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Di-n-butyl phthalate [MAK Value Documentation, 2015]


Hartwig, A; MAK Commission, t; et al; Arand, Michael (2016). Di-n-butyl phthalate [MAK Value Documentation, 2015]. The MAK Collection for Occupational Health and Safety, 1(4):2571-2586.

Abstract

The German Commission for the Investigation of Health Hazards of Chemical Compounds in the Work Area has re‐evaluated the carcinogenicity and developmental toxicity of di‐n‐butyl phthalate. The literature has been checked for new studies relevant to the evaluation considering all toxicological endpoints.

The assumption made in the documentation from 2010 that the squamous metaplasia in the larynx of rats in the 29‐day inhalation study will not increase over time is supported by the results of inhalation studies with glycerine and butynediol. The maximum concentration at the workplace (MAK value) of 0,05 ml/m3 and the assignment to peak limitation category I with an excursion factor of 2 have therefore been retained.

In the previous documentation, merely sporadic Leydig cell adenomas were reported in the offspring of rats exposed in utero. From a study in B6C3F1 mice with numerous shortcomings and co‐exposure to other substances, a carcinogenic potential of di‐n‐butyl phthalate cannot be derived. Di‐n‐butyl phthalate, like Di(2‐ethylhexyl) phthalate, activates various receptors, which are assumed to be involved in carcinogenicity. Therefore, di‐n‐butyl phthalate is suspected to be a non‐genotoxic carcinogen and is classified in Carcinogen category 3B. No classification as germ cell mutagen as well as assignment to Pregnancy Risk Group C are confirmed.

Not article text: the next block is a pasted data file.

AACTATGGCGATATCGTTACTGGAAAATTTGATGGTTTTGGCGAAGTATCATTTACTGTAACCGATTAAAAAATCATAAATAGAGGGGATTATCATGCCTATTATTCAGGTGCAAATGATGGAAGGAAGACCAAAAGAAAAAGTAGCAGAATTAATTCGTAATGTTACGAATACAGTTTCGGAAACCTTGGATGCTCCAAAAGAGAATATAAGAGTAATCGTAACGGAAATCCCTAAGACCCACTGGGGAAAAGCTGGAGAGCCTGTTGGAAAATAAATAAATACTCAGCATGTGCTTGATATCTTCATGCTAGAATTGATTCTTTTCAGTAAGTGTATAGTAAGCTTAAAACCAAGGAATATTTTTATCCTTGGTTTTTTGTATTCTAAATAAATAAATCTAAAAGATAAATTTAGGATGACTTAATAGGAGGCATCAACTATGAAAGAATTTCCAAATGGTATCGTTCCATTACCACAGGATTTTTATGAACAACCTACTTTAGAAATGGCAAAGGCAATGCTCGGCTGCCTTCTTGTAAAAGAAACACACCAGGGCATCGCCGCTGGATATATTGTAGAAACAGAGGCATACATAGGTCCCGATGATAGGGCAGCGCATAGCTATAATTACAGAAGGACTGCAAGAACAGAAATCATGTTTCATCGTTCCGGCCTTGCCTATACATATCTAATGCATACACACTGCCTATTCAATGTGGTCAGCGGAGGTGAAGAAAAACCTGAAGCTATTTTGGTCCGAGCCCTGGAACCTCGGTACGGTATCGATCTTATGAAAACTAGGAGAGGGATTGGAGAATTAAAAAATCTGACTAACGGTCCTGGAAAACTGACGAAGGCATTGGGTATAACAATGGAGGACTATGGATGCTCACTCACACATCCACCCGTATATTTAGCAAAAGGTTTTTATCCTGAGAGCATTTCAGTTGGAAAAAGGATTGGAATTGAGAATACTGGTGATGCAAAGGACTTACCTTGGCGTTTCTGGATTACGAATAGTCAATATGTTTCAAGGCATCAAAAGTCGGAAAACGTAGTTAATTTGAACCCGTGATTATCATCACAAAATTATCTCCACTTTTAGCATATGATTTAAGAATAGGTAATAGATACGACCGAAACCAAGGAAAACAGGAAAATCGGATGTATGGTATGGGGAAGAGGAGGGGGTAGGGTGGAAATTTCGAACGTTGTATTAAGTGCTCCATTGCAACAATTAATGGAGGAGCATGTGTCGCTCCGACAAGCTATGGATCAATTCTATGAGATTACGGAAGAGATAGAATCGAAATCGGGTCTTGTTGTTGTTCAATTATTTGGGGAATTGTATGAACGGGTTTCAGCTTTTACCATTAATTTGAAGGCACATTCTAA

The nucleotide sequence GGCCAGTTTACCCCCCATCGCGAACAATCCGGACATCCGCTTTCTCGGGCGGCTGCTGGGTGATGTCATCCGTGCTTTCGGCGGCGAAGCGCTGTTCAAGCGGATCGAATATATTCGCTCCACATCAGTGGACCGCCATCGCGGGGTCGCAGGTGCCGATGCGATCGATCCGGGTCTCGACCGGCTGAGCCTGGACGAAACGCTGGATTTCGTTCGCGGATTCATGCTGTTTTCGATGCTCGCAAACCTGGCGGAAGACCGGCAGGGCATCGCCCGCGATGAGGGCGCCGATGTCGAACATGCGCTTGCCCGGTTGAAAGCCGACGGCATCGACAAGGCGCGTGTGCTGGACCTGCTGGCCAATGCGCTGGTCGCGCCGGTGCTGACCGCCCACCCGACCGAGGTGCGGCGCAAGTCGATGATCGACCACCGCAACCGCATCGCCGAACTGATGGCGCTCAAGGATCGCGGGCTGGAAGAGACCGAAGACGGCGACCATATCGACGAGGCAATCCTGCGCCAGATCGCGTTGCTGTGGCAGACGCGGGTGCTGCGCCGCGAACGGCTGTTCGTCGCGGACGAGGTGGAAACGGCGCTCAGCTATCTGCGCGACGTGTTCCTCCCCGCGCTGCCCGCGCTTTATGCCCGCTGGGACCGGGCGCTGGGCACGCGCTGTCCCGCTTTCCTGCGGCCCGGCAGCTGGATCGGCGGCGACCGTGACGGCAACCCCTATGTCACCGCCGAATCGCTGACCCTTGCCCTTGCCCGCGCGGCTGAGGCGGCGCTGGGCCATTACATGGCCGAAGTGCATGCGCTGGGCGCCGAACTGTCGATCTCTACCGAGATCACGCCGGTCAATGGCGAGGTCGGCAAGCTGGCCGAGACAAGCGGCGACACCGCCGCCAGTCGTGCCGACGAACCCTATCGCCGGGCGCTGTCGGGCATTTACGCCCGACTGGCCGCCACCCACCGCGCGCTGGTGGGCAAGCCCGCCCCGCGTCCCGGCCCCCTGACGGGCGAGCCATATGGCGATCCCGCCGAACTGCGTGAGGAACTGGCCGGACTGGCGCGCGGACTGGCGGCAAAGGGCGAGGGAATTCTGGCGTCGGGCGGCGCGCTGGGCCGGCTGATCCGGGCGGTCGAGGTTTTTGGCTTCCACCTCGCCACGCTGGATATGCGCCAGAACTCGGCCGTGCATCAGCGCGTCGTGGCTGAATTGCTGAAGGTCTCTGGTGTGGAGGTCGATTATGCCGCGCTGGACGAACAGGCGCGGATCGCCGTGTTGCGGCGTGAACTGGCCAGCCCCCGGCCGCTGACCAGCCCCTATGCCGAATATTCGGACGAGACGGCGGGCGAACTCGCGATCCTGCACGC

Skin absorption does not contribute significantly to systemic toxicity. The substance is not sensitising to skin or airways.

Abstract

The German Commission for the Investigation of Health Hazards of Chemical Compounds in the Work Area has re‐evaluated the carcinogenicity and developmental toxicity of di‐n‐butyl phthalate. The literature has been checked for new studies relevant to the evaluation considering all toxicological endpoints.

The assumption made in the documentation from 2010 that the squamous metaplasia in the larynx of rats in the 29‐day inhalation study will not increase over time is supported by the results of inhalation studies with glycerine and butynediol. The maximum concentration at the workplace (MAK value) of 0,05 ml/m3 and the assignment to peak limitation category I with an excursion factor of 2 have therefore been retained.

In the previous documentation, merely sporadic Leydig cell adenomas were reported in the offspring of rats exposed in utero. From a study in B6C3F1 mice with numerous shortcomings and co‐exposure to other substances, a carcinogenic potential of di‐n‐butyl phthalate cannot be derived. Di‐n‐butyl phthalate, like Di(2‐ethylhexyl) phthalate, activates various receptors, which are assumed to be involved in carcinogenicity. Therefore, di‐n‐butyl phthalate is suspected to be a non‐genotoxic carcinogen and is classified in Carcinogen category 3B. No classification as germ cell mutagen as well as assignment to Pregnancy Risk Group C are confirmed.

Skin absorption does not contribute significantly to systemic toxicity. The substance is not sensitising to skin or airways.

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Additional indexing

Item Type:Journal Article, not_refereed, original work
Communities & Collections:04 Faculty of Medicine > Institute of Pharmacology and Toxicology
07 Faculty of Science > Institute of Pharmacology and Toxicology
Dewey Decimal Classification:570 Life sciences; biology
610 Medicine & health
Language:English
Date:26 October 2016
Deposited On:17 Oct 2019 12:49
Last Modified:17 Oct 2019 12:51
Publisher:Wiley-VCH Verlag
ISSN:2509-2383
ISBN:9783527600410
OA Status:Closed
Publisher DOI:https://doi.org/10.1002/3527600418.mb8474yole5816

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